The city… is a conscious work of art, and it holds within its communal framework many simpler and more personal forms of art. Mind takes form in the city; and in turn, urban forms condition mind. — Lewis Mumford
Every year our management team sets aside a day or part of a day to surprise the rest of the team with some fun festivities and togetherness. This year’s Team Surprise Kidnap Bonus Day was especially adventurous.
First stop of the day: kayaking!
Teamwork divides the task and doubles the success. — Anon
After a few hours on the water it was time to eat.
If we could give every individual the right amount of nourishment and exercise, not too little and not too much, we would have found the safest way to health.
And for our next and last stop, ziplining!!
We gain strength, and courage, and confidence by each experience in which we really stop to look fear in the face… we must do that which we think we cannot.
— Eleanor Roosevelt
What a great, inspiring day!
Synergy — the bonus that is achieved when things work together harmoniously.
— Mark Twain
— Associates III
How cool would it have been to not only attend the Summer Olympics in London this summer, but also to stay in a room in this one-of-a-kind water tower?! This 23 foot diameter water tower includes a kitchen, living room, and bathroom on the first floor, a bathroom and two bedrooms on the second floor, and a living room on the third floor. Tom Dixon, who created this masterpiece, plans to add two more floors and an elevator so guest do not have to climb the six flights of stairs. He also plans to add a heat exchange system that will utilize the water from the Grand Union Canal nearby to heat and cool the space. As a designer, I appreciate when people think beyond the box and dream about creating spaces for people to enjoy that are out of the ordinary. Dixon did just that! A room rents for a reasonable $210/night for a unique, unforgettable experience. I’m interested in staying in this “round room in the sky”… aren’t you?
— Michaela Jenkins
Before we knew those numbers, our fate had been likely. Now, barring some massive intervention, it seems certain.
There are some mind numbing facts in the current RS piece from Bill McKibben. Up-to-date reports allow us to compare to earlier projections and the news isn’t good nor is it new: temperatures are still rising, carbon dioxide is still increasing. It’s similar information to what we’ve heard before and maybe we’re too used to hearing it and have turned a deaf ear. Have these significant words become so common place that they’re losing their impact on us?
A new twist in the story that made my heart skip a beat or two refers to the amount of unused but predicted use of gigatons of resources the fossil fuel companies can already access and plan to burn. Five times more than is safe to burn.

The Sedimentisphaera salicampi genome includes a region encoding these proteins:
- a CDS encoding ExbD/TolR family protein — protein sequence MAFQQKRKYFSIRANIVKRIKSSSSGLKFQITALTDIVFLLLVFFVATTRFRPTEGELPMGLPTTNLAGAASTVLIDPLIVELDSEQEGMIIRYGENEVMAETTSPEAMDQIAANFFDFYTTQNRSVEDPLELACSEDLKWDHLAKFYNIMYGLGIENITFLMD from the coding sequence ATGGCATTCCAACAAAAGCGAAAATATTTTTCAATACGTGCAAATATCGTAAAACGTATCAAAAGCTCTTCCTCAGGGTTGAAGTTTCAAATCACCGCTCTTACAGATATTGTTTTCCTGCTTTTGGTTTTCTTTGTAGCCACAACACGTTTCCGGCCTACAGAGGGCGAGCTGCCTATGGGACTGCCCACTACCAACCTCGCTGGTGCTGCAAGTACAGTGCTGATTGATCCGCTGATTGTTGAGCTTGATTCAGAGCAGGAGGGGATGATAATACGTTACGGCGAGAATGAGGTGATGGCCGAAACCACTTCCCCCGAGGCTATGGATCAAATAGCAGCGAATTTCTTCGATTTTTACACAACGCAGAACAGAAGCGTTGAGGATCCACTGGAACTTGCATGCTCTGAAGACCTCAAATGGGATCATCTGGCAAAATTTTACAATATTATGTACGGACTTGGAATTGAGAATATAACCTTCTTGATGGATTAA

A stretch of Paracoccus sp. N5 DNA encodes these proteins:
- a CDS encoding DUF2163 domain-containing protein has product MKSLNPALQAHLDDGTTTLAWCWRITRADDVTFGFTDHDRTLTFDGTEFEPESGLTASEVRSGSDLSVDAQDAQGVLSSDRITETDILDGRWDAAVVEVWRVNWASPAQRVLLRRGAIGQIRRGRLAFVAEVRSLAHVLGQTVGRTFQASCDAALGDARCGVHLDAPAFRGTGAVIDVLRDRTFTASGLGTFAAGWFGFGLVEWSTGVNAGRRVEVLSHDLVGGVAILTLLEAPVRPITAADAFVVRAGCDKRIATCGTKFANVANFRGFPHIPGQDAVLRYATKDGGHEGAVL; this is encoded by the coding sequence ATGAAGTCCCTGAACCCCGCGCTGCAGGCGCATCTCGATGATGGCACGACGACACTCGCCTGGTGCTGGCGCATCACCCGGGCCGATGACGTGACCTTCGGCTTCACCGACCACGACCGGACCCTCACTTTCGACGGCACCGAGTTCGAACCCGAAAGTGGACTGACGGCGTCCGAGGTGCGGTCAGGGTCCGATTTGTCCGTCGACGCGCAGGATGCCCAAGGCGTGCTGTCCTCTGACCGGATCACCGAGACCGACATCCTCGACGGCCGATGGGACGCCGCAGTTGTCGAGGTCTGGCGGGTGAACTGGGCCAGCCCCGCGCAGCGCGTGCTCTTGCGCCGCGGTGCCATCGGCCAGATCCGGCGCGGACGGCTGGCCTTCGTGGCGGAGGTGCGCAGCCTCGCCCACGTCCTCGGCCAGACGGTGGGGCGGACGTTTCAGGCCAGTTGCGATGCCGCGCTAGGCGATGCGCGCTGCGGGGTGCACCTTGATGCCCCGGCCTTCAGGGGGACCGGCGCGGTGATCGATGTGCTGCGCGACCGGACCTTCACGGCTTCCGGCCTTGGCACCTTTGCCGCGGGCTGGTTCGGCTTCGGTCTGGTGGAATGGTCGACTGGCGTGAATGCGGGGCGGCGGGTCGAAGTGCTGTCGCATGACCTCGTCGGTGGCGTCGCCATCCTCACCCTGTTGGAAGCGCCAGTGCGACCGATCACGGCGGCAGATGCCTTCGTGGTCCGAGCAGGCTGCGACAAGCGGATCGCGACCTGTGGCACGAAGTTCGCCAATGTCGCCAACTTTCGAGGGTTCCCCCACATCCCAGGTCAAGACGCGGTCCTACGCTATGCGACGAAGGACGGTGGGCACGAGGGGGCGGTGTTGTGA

I’ll say that again: Five times more than is safe to burn.
The worlds of finance and fossil fuels are intrinsically linked in these numbers. And McKibben’s words opened my eyes even wider as to why the oil and gas industry are so against the regulation of carbon dioxide. It will kill not only their profitability but their abhorrent and self-interested livelihood. By calling them Public Enemy Number One in the fight to protect our planet from the harm they intend to cause, if nothing more then, McKibben has given us clear sight of the enemy.
Re-reading his words again, I am sad to say that I questioned how as individuals we can rise up against tyranny let alone fight it. His example of the divestment movement in the 1980’s protesting the apartheid in South Africa gave me some hope and inspiration, reminding me of the power of one, multiplied over and over, fueled by personal conviction at a grassroots level that can and does make a difference. To quote Margaret Mead: “Never doubt that a small group of thoughtful, committed, citizens can change the world. Indeed, it is the only thing that ever has.” I am committed. How about you?
Left to our own devices, citizens might decide to regulate carbon and stop short of the brink; according to a recent poll, nearly two-thirds of Americans would back an international agreement that cut carbon emissions 90 percent by 2050. But we aren’t left to our own devices.
The Third Number: 2,795 Gigatons
This number is the scariest of all – one that, for the first time, meshes the political and scientific dimensions of our dilemma. It was highlighted last summer by the Carbon Tracker Initiative, a team of London financial analysts and environmentalists who published a report in an effort to educate investors about the possible risks that climate change poses to their stock portfolios. The number describes the amount of carbon already contained in the proven coal and oil and gas reserves of the fossil-fuel companies, and the countries (think Venezuela or Kuwait) that act like fossil-fuel companies. In short, it’s the fossil fuel we’re currently planning to burn. And the key point is that this new number – 2,795 – is higher than 565. Five times higher.
— Debbie Hindman